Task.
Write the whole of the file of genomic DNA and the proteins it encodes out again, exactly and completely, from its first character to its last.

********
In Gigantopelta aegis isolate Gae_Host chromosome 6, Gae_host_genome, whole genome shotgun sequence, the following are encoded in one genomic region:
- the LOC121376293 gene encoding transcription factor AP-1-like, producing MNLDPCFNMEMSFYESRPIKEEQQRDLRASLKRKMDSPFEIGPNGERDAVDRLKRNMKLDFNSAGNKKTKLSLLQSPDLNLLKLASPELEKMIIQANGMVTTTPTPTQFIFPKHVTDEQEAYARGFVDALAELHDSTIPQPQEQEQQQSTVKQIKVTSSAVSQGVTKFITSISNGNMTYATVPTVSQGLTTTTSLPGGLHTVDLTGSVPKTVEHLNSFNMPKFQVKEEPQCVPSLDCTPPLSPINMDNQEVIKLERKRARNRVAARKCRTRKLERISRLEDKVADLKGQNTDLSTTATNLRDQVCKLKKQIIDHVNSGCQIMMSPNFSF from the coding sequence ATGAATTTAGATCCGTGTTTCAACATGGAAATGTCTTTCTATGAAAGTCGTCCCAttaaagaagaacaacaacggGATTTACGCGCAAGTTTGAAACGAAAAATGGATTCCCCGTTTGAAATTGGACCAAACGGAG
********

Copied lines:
In Gigantopelta aegis isolate Gae_Host chromosome 6, Gae_host_genome, whole genome shotgun sequence, the following are encoded in one genomic region:
- the LOC121376293 gene encoding transcription factor AP-1-like, producing MNLDPCFNMEMSFYESRPIKEEQQRDLRASLKRKMDSPFEIGPNGERDAVDRLKRNMKLDFNSAGNKKTKLSLLQSPDLNLLKLASPELEKMIIQANGMVTTTPTPTQFIFPKHVTDEQEAYARGFVDALAELHDSTIPQPQEQEQQQSTVKQIKVTSSAVSQGVTKFITSISNGNMTYATVPTVSQGLTTTTSLPGGLHTVDLTGSVPKTVEHLNSFNMPKFQVKEEPQCVPSLDCTPPLSPINMDNQEVIKLERKRARNRVAARKCRTRKLERISRLEDKVADLKGQNTDLSTTATNLRDQVCKLKKQIIDHVNSGCQIMMSPNFSF from the coding sequence ATGAATTTAGATCCGTGTTTCAACATGGAAATGTCTTTCTATGAAAGTCGTCCCAttaaagaagaacaacaacggGATTTACGCGCAAGTTTGAAACGAAAAATGGATTCCCCGTTTGAAATTGGACCAAACGGAG